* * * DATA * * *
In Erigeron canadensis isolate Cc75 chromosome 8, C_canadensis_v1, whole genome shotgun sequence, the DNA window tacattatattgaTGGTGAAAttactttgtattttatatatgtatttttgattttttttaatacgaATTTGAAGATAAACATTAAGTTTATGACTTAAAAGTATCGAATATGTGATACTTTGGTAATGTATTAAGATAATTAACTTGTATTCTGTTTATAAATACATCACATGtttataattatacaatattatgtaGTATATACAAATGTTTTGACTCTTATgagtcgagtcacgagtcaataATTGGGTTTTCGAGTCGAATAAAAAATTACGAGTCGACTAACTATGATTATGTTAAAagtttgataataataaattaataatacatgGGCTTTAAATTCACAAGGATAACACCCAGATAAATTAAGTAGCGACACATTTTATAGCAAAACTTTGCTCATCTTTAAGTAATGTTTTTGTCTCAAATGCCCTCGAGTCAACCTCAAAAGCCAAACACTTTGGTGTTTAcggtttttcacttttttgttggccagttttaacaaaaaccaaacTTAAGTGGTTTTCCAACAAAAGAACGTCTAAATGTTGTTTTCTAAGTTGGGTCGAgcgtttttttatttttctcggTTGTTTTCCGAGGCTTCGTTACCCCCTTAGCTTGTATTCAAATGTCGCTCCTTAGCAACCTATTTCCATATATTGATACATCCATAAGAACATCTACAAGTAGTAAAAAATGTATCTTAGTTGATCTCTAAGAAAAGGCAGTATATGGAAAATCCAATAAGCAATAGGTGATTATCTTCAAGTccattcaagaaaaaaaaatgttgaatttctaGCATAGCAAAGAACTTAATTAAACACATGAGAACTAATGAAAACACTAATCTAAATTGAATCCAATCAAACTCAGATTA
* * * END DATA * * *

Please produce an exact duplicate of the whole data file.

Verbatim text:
In Erigeron canadensis isolate Cc75 chromosome 8, C_canadensis_v1, whole genome shotgun sequence, the DNA window tacattatattgaTGGTGAAAttactttgtattttatatatgtatttttgattttttttaatacgaATTTGAAGATAAACATTAAGTTTATGACTTAAAAGTATCGAATATGTGATACTTTGGTAATGTATTAAGATAATTAACTTGTATTCTGTTTATAAATACATCACATGtttataattatacaatattatgtaGTATATACAAATGTTTTGACTCTTATgagtcgagtcacgagtcaataATTGGGTTTTCGAGTCGAATAAAAAATTACGAGTCGACTAACTATGATTATGTTAAAagtttgataataataaattaataatacatgGGCTTTAAATTCACAAGGATAACACCCAGATAAATTAAGTAGCGACACATTTTATAGCAAAACTTTGCTCATCTTTAAGTAATGTTTTTGTCTCAAATGCCCTCGAGTCAACCTCAAAAGCCAAACACTTTGGTGTTTAcggtttttcacttttttgttggccagttttaacaaaaaccaaacTTAAGTGGTTTTCCAACAAAAGAACGTCTAAATGTTGTTTTCTAAGTTGGGTCGAgcgtttttttatttttctcggTTGTTTTCCGAGGCTTCGTTACCCCCTTAGCTTGTATTCAAATGTCGCTCCTTAGCAACCTATTTCCATATATTGATACATCCATAAGAACATCTACAAGTAGTAAAAAATGTATCTTAGTTGATCTCTAAGAAAAGGCAGTATATGGAAAATCCAATAAGCAATAGGTGATTATCTTCAAGTccattcaagaaaaaaaaatgttgaatttctaGCATAGCAAAGAACTTAATTAAACACATGAGAACTAATGAAAACACTAATCTAAATTGAATCCAATCAAACTCAGATTA